Gewürztraminer is a mutation of the Roter Traminer wine grape grown in Germany for centuries. The mutation ‘Gewürtztraminer’ was selected for its floral and spicy perfumed bouquet and is one of the important grape varieties in Alsace, France. ‘Gewürtz’ means spice and refers to the flavorful aroma of the wines.
Gewürztraminer is also known as Roter Traminer and Traminer (Germany), Gentil Rose Aromatique (France) and Clevner.
Production in South Africa
Imported into South Africa in 1964, just 106ha of Gewürtztraminer is planted with the most vineyards found in Stellenbosch (42ha) and Robertson (36ha) areas. The oldest blocks still in production were planted in 1981 on Zevenwacht.It is a grape variety not often planted; just 1ha of this variety was established in 2016.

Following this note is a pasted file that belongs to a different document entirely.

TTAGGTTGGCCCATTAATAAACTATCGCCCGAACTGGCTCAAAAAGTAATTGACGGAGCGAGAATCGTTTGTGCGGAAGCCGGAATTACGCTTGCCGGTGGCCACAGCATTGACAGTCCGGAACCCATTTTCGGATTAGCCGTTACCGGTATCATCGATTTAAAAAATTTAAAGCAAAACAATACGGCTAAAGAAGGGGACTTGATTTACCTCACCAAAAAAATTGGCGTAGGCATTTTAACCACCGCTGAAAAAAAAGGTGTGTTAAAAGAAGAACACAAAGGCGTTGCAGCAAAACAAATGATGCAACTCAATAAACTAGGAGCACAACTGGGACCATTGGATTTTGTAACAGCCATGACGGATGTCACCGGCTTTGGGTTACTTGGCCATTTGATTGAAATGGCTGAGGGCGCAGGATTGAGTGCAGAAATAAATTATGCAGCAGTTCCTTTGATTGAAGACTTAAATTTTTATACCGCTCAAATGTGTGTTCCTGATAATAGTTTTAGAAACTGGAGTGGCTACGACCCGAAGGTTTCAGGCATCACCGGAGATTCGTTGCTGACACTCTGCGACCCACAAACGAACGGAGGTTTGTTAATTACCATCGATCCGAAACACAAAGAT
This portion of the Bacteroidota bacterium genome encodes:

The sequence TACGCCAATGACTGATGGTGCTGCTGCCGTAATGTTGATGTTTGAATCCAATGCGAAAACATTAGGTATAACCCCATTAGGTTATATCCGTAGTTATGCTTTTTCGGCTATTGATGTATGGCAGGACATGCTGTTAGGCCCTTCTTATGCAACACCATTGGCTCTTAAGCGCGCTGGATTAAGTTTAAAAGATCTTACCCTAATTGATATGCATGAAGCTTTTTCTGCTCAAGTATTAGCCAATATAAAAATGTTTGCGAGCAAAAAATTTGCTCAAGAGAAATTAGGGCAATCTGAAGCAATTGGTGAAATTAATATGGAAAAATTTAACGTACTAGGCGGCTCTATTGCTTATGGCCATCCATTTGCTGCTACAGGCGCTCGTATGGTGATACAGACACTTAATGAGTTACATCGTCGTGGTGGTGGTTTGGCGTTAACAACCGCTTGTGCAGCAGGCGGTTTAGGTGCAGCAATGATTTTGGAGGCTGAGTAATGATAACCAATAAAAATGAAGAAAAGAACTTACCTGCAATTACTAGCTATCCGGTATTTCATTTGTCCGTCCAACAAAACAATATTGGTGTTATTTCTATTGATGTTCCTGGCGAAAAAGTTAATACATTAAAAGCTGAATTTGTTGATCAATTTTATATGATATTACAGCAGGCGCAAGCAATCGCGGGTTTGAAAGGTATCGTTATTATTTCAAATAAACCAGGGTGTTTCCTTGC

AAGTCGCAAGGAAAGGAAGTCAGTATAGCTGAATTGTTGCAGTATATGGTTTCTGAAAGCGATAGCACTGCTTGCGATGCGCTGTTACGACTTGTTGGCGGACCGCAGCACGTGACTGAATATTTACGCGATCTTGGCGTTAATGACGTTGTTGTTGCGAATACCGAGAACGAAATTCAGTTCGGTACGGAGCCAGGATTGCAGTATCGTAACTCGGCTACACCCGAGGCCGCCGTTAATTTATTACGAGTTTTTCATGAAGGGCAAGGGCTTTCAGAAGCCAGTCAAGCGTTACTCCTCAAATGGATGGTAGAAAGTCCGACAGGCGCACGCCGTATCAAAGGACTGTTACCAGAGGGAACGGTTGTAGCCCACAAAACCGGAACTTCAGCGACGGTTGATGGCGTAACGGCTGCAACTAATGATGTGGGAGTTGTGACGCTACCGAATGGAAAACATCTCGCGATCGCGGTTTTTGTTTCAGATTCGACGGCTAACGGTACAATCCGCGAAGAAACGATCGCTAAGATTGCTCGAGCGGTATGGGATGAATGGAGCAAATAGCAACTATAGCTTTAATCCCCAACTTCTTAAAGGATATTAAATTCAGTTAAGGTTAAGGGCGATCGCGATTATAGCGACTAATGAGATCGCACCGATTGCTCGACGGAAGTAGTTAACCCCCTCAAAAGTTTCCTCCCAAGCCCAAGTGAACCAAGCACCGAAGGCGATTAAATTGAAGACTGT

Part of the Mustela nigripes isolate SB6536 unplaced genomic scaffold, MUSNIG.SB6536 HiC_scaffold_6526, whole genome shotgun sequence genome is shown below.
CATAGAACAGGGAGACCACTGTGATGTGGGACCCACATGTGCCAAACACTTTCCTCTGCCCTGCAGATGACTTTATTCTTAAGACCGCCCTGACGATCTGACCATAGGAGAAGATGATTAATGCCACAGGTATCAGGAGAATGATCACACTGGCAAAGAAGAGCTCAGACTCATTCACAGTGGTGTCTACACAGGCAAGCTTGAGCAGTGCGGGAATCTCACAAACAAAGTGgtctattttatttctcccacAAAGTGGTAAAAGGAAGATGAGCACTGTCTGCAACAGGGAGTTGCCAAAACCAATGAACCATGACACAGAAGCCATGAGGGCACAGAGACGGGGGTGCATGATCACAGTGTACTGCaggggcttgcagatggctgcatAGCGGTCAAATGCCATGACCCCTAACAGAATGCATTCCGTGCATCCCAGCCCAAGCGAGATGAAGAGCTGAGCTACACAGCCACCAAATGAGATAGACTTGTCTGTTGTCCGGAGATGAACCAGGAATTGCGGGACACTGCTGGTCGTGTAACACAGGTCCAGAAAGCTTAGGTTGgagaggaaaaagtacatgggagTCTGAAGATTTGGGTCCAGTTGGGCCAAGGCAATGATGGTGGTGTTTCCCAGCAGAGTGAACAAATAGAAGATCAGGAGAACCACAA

Growth and Ripening
Very difficult to grow, Gewürtztraminer is low-yield cultivar (10 – 12t/ha) with an upright growth and dense canopy so thinning of leaves is needed to ensure sun exposure for even ripening. Gewürztraminer is an early ripening grape, harvested in the first week of February.
Leaves and Berries
Gewürztraminer leaves are small to round, almost entire (not deeply lobed) and heavily blistered. The cultivar has small bunches of small round berries with thick, tough skins. The berries are dull red when ripe.
Pests and Diseases
Susceptible to downy mildew and oidium and likely to bird damage and frost damage due to its early budburst and ripening.
Gewürztraminer produces light fragrant white wines mostly in the more traditional semi-sweet to sweeter styles, but increasingly as a dry wine.
Gewürtztraminer has a distinctive rose petal, often also lychee aroma. With a relatively low acid concentration, the wine exhibits a complex aroma profile, with flavours described as honey cake, Turkish Delight or ginger.
When produced in cooler coastal regions, wines can display a rich Muscat flavour and spicyness while wines from overripe grapes can be harsh and phenolic, showing up as pineapple essence.
By Marinda Louw